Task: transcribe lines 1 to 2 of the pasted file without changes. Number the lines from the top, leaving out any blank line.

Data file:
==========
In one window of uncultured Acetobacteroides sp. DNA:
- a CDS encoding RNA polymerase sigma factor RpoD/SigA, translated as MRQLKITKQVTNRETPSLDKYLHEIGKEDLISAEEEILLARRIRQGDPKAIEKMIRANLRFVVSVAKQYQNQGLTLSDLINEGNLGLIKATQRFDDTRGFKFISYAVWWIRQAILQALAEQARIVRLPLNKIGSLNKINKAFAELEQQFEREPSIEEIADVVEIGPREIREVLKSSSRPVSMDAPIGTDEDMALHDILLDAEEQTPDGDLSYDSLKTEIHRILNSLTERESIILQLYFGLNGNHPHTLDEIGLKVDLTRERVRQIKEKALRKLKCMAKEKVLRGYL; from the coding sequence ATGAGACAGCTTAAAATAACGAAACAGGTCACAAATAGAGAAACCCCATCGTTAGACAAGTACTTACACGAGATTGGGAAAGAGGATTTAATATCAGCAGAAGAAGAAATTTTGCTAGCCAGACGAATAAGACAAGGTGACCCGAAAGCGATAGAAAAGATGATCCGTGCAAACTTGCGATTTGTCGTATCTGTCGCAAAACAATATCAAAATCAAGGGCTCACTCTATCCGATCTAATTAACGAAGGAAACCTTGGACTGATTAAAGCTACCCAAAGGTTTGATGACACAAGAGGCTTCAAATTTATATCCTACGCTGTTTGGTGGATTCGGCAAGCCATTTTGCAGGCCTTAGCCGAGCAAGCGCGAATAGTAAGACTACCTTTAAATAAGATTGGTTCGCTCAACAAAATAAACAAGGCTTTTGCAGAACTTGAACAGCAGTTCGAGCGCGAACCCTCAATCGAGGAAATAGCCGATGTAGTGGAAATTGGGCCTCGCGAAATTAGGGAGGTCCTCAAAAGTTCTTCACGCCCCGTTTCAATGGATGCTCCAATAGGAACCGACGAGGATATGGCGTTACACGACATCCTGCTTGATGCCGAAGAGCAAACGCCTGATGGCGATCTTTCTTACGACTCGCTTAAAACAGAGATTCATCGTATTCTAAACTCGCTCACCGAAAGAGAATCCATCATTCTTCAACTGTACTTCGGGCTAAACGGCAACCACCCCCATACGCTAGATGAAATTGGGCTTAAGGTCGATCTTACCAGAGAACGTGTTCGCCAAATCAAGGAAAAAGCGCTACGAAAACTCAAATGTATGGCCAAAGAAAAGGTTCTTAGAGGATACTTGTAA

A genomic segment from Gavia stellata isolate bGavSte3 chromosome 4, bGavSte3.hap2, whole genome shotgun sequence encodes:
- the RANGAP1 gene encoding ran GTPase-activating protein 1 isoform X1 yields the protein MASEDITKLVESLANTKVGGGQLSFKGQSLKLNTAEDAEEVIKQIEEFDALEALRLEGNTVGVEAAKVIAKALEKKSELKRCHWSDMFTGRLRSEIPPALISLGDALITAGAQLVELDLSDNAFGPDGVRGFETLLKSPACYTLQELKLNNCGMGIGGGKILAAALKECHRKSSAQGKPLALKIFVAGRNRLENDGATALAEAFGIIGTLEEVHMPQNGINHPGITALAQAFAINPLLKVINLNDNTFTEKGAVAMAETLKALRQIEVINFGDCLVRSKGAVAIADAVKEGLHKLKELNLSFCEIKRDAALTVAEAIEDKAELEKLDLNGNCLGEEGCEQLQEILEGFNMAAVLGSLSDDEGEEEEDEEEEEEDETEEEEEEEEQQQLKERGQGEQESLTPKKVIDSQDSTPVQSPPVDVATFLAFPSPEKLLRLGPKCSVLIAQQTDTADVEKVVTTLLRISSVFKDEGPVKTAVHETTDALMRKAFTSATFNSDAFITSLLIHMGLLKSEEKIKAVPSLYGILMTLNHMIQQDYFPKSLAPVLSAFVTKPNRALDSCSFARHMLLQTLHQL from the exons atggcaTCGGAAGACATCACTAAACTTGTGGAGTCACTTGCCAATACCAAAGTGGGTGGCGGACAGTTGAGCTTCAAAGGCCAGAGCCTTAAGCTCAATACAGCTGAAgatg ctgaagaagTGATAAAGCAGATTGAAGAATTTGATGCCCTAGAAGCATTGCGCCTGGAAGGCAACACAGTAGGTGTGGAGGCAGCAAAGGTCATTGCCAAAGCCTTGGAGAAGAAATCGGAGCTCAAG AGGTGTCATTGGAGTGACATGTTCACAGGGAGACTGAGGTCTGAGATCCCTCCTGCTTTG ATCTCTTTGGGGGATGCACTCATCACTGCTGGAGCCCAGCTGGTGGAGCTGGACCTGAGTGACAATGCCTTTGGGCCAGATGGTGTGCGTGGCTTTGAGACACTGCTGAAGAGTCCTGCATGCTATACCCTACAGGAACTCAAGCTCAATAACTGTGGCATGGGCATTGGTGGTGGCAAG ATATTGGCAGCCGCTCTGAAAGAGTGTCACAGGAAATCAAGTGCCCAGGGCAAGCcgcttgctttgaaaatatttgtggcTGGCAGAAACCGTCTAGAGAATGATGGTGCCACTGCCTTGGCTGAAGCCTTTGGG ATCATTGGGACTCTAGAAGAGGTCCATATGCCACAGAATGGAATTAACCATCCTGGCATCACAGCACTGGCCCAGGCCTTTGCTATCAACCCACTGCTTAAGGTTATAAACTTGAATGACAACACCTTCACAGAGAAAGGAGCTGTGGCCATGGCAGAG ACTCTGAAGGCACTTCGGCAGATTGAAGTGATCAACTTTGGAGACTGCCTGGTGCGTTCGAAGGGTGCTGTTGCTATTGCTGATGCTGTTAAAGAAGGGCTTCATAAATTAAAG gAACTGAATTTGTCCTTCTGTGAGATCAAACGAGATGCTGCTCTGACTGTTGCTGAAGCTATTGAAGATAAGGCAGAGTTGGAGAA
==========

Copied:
In one window of uncultured Acetobacteroides sp. DNA:
- a CDS encoding RNA polymerase sigma factor RpoD/SigA, translated as MRQLKITKQVTNRETPSLDKYLHEIGKEDLISAEEEILLARRIRQGDPKAIEKMIRANLRFVVSVAKQYQNQGLTLSDLINEGNLGLIKATQRFDDTRGFKFISYAVWWIRQAILQALAEQARIVRLPLNKIGSLNKINKAFAELEQQFEREPSIEEIADVVEIGPREIREVLKSSSRPVSMDAPIGTDEDMALHDILLDAEEQTPDGDLSYDSLKTEIHRILNSLTERESIILQLYFGLNGNHPHTLDEIGLKVDLTRERVRQIKEKALRKLKCMAKEKVLRGYL; from the coding sequence ATGAGACAGCTTAAAATAACGAAACAGGTCACAAATAGAGAAACCCCATCGTTAGACAAGTACTTACACGAGATTGGGAAAGAGGATTTAATATCAGCAGAAGAAGAAATTTTGCTAGCCAGACGAATAAGACAAGGTGACCCGAAAGCGATAGAAAAGATGATCCGTGCAAACTTGCGATTTGTCGTATCTGTCGCAAAACAATATCAAAATCAAGGGCTCACTCTATCCGATCTAATTAACGAAGGAAACCTTGGACTGATTAAAGCTACCCAAAGGTTTGATGACACAAGAGGCTTCAAATTTATATCCTACGCTGTTTGGTGGATTCGGCAAGCCATTTTGCAGGCCTTAGCCGAGCAAGCGCGAATAGTAAGACTACCTTTAAATAAGATTGGTTCGCTCAACAAAATAAACAAGGCTTTTGCAGAACTTGAACAGCAGTTCGAGCGCGAACCCTCAATCGAGGAAATAGCCGATGTAGTGGAAATTGGGCCTCGCGAAATTAGGGAGGTCCTCAAAAGTTCTTCACGCCCCGTTTCAATGGATGCTCCAATAGGAACCGACGAGGATATGGCGTTACACGACATCCTGCTTGATGCCGAAGAGCAAACGCCTGATGGCGATCTTTCTTACGACTCGCTTAAAACAGAGATTCATCGTATTCTAAACTCGCTCACCGAAAGAGAATCCATCATTCTTCAACTGTACTTCGGGCTAAACGGCAACCACCCCCATACGCTAGATGAAATTGGGCTTAAGGTCGATCTTACCAGAGAACGTGTTCGCCAAATCAAGGAAAAAGCGCTACGAAAACTCAAATGTATGGCCAAAGAAAAGGTTCTTAGAGGATACTTGTAA